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Bladder

Congenital anomalies

Duplication


Reviewer: Alcides Chaux, M.D., Johns Hopkins University School of Medicine (see Reviewers page)
Revised: 8 April 2011, last major update April 2011
Copyright: (c) 2003-2011, PathologyOutlines.com, Inc.

Definition
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● Bladder is separated into complete or incomplete compartments, either in the sagittal or coronal plane
● Variants include double bladder, septal bladder and hourglass bladder

Epidemiology
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● Rare, <100 cases reported
● Equal male:female ratio

Etiology
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● No single explanation for all cases of bladder duplication
● Complete duplication of bladder and hindgut probably occurs because of partial twinning of the tail portion of the embryo
● Excessive constriction of ventral cloaca or a supernumerary cloacal septum may lead to bladder duplication in the coronal plane
● Complete bladder duplication with diphalia may be explained by duplication of the cloaca

Clinical features
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● Varies from intravesical septum to complete duplication of lower urinary tract
● Complete duplication means two bladders, each with a full thickness muscularis propria and its own ipsilateral ureter, half the trigone, and a urethra; may occur in coronal or sagittal planes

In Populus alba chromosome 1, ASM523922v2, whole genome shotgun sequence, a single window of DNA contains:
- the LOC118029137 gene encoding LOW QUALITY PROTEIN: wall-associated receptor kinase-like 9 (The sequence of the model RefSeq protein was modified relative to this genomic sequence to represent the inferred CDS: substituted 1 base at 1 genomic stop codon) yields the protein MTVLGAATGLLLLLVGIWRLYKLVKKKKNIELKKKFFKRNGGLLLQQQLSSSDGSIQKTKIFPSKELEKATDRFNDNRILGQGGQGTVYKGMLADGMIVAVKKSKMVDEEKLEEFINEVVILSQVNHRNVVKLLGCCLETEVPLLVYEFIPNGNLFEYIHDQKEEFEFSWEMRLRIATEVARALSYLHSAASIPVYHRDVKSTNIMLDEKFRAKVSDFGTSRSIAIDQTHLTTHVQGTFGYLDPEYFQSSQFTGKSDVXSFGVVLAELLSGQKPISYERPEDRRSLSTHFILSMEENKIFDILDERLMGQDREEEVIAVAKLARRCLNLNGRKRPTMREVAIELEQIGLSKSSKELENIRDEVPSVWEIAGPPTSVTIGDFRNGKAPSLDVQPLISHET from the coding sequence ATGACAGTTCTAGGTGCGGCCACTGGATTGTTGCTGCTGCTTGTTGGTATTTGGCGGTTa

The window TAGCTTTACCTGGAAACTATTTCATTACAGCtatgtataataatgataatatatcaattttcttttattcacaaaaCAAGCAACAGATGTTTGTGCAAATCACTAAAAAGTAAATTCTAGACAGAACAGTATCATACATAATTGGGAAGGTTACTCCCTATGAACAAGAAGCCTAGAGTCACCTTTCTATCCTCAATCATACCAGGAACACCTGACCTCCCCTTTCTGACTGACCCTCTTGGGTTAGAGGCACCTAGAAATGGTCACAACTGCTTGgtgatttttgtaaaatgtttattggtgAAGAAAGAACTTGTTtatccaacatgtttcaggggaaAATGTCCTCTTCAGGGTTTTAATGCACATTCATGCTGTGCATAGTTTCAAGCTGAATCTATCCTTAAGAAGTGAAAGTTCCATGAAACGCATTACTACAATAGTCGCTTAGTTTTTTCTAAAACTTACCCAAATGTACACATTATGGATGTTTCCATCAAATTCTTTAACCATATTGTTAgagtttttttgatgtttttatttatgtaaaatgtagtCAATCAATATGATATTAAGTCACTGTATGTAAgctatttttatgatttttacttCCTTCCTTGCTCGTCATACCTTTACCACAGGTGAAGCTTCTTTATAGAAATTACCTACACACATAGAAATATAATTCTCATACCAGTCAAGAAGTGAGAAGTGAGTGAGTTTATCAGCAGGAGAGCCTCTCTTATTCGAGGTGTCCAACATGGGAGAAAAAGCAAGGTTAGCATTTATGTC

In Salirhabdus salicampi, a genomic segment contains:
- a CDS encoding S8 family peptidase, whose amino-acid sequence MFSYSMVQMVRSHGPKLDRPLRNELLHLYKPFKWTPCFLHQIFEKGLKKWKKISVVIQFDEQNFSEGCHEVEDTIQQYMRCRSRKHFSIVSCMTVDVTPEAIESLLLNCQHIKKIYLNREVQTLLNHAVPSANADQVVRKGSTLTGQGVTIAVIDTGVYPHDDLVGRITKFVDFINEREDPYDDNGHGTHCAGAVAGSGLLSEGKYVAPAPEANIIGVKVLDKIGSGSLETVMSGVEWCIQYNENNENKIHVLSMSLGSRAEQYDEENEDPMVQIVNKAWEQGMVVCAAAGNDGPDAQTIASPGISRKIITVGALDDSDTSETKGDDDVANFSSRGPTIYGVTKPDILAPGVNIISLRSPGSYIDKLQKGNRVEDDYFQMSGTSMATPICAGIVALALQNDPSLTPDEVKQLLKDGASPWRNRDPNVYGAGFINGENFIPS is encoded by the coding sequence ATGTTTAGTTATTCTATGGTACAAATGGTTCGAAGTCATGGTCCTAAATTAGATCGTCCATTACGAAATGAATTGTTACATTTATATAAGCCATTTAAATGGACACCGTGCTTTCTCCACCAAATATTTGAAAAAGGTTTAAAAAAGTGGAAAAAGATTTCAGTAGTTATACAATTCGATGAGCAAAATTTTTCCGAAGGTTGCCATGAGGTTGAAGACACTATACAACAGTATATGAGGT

● Sagittal duplication (the most common): each bladder receives the ureter of ipsilateral kidney, separated from the other by a peritoneal fold and loose areolar tissue, is more often associated with non-urological anomalies than coronal ones
● Coronal duplication: two bladders lying in front of each other, separated by an oblique (posterosuperior to anteroinferior) fibromuscular septum
● Incomplete duplication consists of two bladder halves separated by a thick muscular wall, both draining into a common urethra
● Associated with other GI (36-42%) and GU (38-90%) anomalies, including caudal duplication syndrome (Am J Dis Child 1993;147:1048)
● Anomalies (and treatment) may vary by patient (Urology 2000;55:578)
● Incomplete emptying may cause urinary tract infections, although most patients are asymptomatic

Case reports
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● 4 month old boy (J Pediatr Urol 2008;4:255)
● 15 month old boy with complete bladder duplication in the sagittal plane (Eur J Pediatr Surg 2009;19:410)
● 3 year old boy with no other anomalies (Urology 2006;68:1121.e1)
● 12 year old boy with bladder and colonic duplication (Saudi J Kidney Dis Transpl 2008;19:87)

Treatment
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● In some cases, needed for infections or to achieve continence

Clinical images
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Cystourethrogram shows complete bladder duplication


Ultrasound shows complete bladder duplication

End of Bladder > Congenital anomalies > Duplication


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